De-linking the dollar from gold allowed the government to manipulate the economy and the value of U.S. currency. This allows the government to respond to economic events such as recessions.
The end of the gold standard meant that the government could create more money without mining more gold and finding a place to physically store it. To do the electronic equivalent of printing more money, the government can flood the markets with money by buying securities from investors.
Governments can also increase the money supply by influencing interest rates or changing bank reserve requirements. For example, the government may lower interest rates to stimulate the economy in times of economic hardship. Low interest rates translate into cheap loans for businesses and individuals. Cheap loans should, in theory, stimulate the economy. Businesses and individuals have an incentive to borrow money, and hopefully, they spend it on goods and services.
Monetary Value Can Fluctuate
Money only has value when everybody thinks it’s valuable. However, perceptions change over time, so the value of money changes, as well. That’s especially likely to happen with fiat currencies, as the value of the money is based entirely on faith in the government that issues it.
When money gets less valuable, it takes more money to buy the same things, and this is known as inflation. Eventually, money can become worthless. The opposite is also true—money can get more valuable when it’s in high demand.
How Much Money Exists?
Keeping track of money is hard, especially when economies constantly change. In 2017, the Bank of International Settlements estimated that $5 trillion worth of currency exists worldwide, but this narrow figure only applies to paper and coin currency in circulation. The CIA's World Factbook estimated that the total amount of "broad money" in the world in 2017 was more than $80 trillion.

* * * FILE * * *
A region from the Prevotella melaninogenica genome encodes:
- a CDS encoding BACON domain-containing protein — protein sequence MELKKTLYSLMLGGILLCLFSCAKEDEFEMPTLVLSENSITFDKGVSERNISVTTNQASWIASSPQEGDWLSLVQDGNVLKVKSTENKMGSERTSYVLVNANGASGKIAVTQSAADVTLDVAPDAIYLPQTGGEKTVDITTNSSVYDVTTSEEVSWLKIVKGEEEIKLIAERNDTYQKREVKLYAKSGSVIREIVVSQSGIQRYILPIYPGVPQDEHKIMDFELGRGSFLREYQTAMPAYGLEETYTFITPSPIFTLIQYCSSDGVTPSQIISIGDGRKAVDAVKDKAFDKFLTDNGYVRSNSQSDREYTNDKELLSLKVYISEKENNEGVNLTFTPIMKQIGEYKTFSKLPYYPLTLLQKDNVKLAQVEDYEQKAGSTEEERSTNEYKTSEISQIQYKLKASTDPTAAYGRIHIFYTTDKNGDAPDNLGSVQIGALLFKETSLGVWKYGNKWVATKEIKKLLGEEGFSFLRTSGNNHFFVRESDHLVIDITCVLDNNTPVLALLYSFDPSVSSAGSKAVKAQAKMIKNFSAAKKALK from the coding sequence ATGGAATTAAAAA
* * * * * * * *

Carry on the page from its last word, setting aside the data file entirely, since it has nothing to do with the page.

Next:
It may be easier to focus on one nation at a time. By the broadest measurement available, U.S. dollars in circulation totaled roughly $15.4 trillion in January 2020, but much of that money sits in financial institutions or electronic accounts. As of Feb. 12, 2020, paper currency accounted for $1.75 trillion of the U.S. dollars in circulation.
- M1 is liquid money. This includes the $1.75 trillion in cash circulating through the economy, as well as money in demand accounts (like checking accounts), traveler’s checks, and other forms of money that are readily accessible for spending. Of the $15.4 trillion in circulation, just under $4 trillion is included in the M1 measurement.
- M2 is a broader definition that includes M1 plus money that is slightly less accessible. This includes money in savings accounts, and time deposits—such as certificates of deposit (CDs) and money market accounts—of less than $100,000.
- M3 is the broadest measurement of money. It encapsulates M2 data, as well as larger time deposits, institutional money market funds, money market instruments, and other large cash-like assets. The Federal Reserve stopped officially publishing M3 data in 2006, but the Federal Reserve Bank of St. Louis still tracks the figure. The $15.4 trillion figure mentioned above comes from M3 data provided by the Federal Reserve Bank of St. Louis.
Is Cryptocurrency Money?
In its most basic definition, money exists whenever people agree to treat something as a vehicle for value. Therefore, it may not necessarily matter whether or not an authority (like a government body) defines something as “money.” Cryptocurrencies like Bitcoin can easily be considered money, as long as people accept Bitcoin payments in return for goods and services.
That said, every type of money has different characteristics, and you need to choose the form of currency that works best for you. Consider issues like ease of use and value stability as you choose between currencies. You won't be able to pay your taxes in Bitcoin, but if most of the places you shop accept it, it could make sense to use it as a form of money.